Some see these bright spots as leading indicators, but it might more accurate to view them as outliers. The theatre administrators and researchers I spoke to, many of whom shared both hard figures and anecdata with me, told me that audiences and income are down from pre-pandemic levels by anywhere from 20 to 50 percent. That’s a wide chasm, over which the fortunes of America’s theatre industry may hang in the balance.
It’s not that trendlines are all heading in the wrong direction. According to Jill Robinson, CEO & owner of TRG Arts, which collects data on performing arts organizations in the U.S. and U.K., the gap is closing. Using 2019 as a pre-pandemic benchmark, TRG data shows June 2022 theatres reporting admissions down by 51 percent from 2019 levels, and income down by 50 percent. By December 2022, those numbers had shrunk to 33 and 35, respectively.
The issue is the pace of improvement.
“It has been coming back since about May 2021…slowly,” said Zannie Voss, director of SMU DataArts, which gathered data from 200-plus performing arts organizations through 2022. “The question mark now is when is it going to plateau, or is it going to continue to slowly rebuild to earlier levels? That remains to be seen.”
Another rising trend line that is more concerning, but which speaks to theatres’ preparation for the worst: Data collected by Theatre Communications Group, the publisher of American Theatre, shows a sharp increase in the number of theatres projecting deficits into their budgets: While for fiscal year 2021, just 10 percent of theatres projected deficits, for fiscal year 2023 that number is 60 percent.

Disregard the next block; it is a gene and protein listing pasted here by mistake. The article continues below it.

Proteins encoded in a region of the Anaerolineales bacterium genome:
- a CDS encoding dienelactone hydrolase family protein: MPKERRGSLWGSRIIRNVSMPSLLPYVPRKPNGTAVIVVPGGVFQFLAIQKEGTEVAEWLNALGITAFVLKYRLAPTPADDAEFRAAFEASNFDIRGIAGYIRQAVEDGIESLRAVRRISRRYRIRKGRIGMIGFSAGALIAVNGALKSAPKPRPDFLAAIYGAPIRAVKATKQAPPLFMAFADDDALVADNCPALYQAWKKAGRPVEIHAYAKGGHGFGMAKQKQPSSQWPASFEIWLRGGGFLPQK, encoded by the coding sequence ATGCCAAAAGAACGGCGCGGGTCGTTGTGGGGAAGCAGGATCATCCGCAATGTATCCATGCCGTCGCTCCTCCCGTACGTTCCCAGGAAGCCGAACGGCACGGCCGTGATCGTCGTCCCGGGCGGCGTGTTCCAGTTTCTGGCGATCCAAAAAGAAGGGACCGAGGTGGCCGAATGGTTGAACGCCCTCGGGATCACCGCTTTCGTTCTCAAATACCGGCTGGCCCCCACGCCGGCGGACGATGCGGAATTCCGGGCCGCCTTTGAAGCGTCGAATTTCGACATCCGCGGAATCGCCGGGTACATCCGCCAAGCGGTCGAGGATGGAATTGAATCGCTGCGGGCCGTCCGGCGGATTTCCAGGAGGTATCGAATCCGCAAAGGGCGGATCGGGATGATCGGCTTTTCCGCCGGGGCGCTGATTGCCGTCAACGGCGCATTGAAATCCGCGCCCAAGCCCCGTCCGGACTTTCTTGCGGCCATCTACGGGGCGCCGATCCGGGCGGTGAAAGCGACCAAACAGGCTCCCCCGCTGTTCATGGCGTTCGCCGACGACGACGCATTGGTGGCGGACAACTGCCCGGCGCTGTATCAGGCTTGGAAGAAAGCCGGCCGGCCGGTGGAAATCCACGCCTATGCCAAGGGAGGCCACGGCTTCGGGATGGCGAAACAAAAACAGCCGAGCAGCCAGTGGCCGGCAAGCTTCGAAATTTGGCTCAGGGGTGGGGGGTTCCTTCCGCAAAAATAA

“Overall, I think 99 percent of us are back now only because of the federal funds that we received, the extraordinary fundraising we did, the generosity of our communities, and decisions that are a bit of a slippery slope, like additional draws from an endowment,” said Jennifer Bielstein, executive director of San Francisco’s American Conservatory Theater, whose current budget is around $22 million. “The key thing to me is that we need more runway. It was assumed by all of us that federal funds would be what we needed to get back fully, but we’re seeing that it is a much slower return and rebuild with a lot of our theatres across the country.” That’s why, she said, ACT is planning with a longer recovery in mind. After a long practice of making mostly three-year contingency plans, she said, “Starting with next fiscal year ’24, we’re looking five years out, thinking that it could take that length of time to get back to where we were.”
Chandra Stephens-Albright, managing director at Atlanta’s True Colors Theatre, is also taking the long view.